Identical twin doctors who have fought bigotry all their lives have a lofty new mission: dismantling racism in medicine.
At 33, Brittani James and Brandi Jackson are teaching other doctors how to see and undo racism in their work. The pandemic and the inequities it laid bare show the stakes are high.
“I feel like speaking the truth about racism in medicine is really risky,” Jackson said.
The pair won free rides to college.
“For every two twins like this, there were hundreds and thousands of talented bright Black people who at every turn are facing obstacles and barriers,” Jackson said.
James, an internal medicine doctor, and Jackson, a psychiatrist, have developed antiracist coursework used in two Chicago medical schools.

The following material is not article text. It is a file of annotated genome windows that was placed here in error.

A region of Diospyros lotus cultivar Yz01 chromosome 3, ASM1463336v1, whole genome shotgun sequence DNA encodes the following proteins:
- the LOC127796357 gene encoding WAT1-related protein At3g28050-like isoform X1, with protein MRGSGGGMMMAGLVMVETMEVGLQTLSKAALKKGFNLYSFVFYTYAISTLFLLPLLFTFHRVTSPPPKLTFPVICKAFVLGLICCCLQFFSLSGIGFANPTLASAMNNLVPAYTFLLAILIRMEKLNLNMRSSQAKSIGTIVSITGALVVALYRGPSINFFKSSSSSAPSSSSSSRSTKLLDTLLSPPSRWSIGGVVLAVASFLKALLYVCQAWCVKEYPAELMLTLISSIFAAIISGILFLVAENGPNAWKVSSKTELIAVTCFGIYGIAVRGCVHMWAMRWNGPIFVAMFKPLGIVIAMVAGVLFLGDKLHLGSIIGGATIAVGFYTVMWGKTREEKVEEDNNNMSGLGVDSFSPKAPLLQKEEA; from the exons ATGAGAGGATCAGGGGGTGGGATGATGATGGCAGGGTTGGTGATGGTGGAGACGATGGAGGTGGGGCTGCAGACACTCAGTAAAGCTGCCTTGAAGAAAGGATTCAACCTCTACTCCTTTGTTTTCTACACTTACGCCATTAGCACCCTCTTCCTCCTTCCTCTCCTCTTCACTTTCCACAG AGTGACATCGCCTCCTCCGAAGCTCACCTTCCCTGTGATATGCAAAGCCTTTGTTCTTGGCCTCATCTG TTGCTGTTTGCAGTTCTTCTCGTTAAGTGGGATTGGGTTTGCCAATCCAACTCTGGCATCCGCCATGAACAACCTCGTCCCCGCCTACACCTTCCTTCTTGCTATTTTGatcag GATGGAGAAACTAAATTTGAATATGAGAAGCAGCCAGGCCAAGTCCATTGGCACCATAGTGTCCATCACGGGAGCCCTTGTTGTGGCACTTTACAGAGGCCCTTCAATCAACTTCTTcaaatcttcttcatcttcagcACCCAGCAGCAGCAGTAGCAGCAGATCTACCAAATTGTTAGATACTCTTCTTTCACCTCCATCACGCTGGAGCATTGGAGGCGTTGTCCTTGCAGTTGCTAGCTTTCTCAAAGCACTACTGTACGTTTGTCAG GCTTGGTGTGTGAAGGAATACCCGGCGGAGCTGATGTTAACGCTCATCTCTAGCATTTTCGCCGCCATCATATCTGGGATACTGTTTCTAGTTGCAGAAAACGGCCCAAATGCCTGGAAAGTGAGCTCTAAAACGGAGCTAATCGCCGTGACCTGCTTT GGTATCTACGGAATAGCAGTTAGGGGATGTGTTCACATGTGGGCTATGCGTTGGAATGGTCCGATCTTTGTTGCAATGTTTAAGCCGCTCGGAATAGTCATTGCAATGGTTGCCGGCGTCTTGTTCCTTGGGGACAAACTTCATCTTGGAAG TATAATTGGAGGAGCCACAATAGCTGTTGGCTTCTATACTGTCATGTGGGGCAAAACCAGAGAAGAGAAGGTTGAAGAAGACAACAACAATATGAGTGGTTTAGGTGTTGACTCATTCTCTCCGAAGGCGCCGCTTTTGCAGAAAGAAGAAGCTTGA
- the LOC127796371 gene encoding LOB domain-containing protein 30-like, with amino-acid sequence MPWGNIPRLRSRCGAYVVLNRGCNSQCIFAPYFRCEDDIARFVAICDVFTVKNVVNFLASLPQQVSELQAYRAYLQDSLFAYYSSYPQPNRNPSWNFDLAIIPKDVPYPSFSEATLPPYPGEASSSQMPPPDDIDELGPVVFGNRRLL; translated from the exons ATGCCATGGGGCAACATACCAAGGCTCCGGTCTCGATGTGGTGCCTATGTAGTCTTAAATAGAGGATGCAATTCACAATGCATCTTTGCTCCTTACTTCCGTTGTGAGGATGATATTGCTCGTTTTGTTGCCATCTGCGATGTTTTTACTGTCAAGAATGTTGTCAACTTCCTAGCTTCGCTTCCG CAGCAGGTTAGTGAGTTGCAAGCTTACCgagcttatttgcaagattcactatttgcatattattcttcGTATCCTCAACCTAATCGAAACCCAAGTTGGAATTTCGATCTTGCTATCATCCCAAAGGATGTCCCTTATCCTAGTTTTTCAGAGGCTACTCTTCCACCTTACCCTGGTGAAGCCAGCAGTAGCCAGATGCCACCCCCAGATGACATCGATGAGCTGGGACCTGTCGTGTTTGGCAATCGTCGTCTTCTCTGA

They’ve co-founded the Institute for Antiracism in Medicine, where physicians can earn continuing medical education credit for taking classes on how their profession has made Black patients sicker.
Their latest achievement? Helping lead a charge against the American Medical Association after the influential research journal it publishes raised dubious questions about structural racism.
Creating black doctor coats is another goal: not as radical as it sounds. Nineteenth century physicians wore black coats instead of white.